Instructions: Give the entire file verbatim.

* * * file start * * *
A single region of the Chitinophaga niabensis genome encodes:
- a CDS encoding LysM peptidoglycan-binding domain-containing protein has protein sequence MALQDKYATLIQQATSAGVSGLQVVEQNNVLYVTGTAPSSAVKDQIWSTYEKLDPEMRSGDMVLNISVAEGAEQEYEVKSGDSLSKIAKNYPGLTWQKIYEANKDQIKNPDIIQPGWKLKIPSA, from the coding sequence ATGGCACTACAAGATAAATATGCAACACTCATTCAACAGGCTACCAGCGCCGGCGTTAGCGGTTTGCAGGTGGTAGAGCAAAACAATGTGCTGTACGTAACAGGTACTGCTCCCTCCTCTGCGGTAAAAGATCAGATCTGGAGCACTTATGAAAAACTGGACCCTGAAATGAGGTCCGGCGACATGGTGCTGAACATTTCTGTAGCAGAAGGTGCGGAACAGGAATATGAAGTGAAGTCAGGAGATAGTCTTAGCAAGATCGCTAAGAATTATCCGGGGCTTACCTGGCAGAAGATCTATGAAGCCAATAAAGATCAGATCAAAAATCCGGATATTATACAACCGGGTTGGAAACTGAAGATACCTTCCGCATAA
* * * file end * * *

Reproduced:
A single region of the Chitinophaga niabensis genome encodes:
- a CDS encoding LysM peptidoglycan-binding domain-containing protein has protein sequence MALQDKYATLIQQATSAGVSGLQVVEQNNVLYVTGTAPSSAVKDQIWSTYEKLDPEMRSGDMVLNISVAEGAEQEYEVKSGDSLSKIAKNYPGLTWQKIYEANKDQIKNPDIIQPGWKLKIPSA, from the coding sequence ATGGCACTACAAGATAAATATGCAACACTCATTCAACAGGCTACCAGCGCCGGCGTTAGCGGTTTGCAGGTGGTAGAGCAAAACAATGTGCTGTACGTAACAGGTACTGCTCCCTCCTCTGCGGTAAAAGATCAGATCTGGAGCACTTATGAAAAACTGGACCCTGAAATGAGGTCCGGCGACATGGTGCTGAACATTTCTGTAGCAGAAGGTGCGGAACAGGAATATGAAGTGAAGTCAGGAGATAGTCTTAGCAAGATCGCTAAGAATTATCCGGGGCTTACCTGGCAGAAGATCTATGAAGCCAATAAAGATCAGATCAAAAATCCGGATATTATACAACCGGGTTGGAAACTGAAGATACCTTCCGCATAA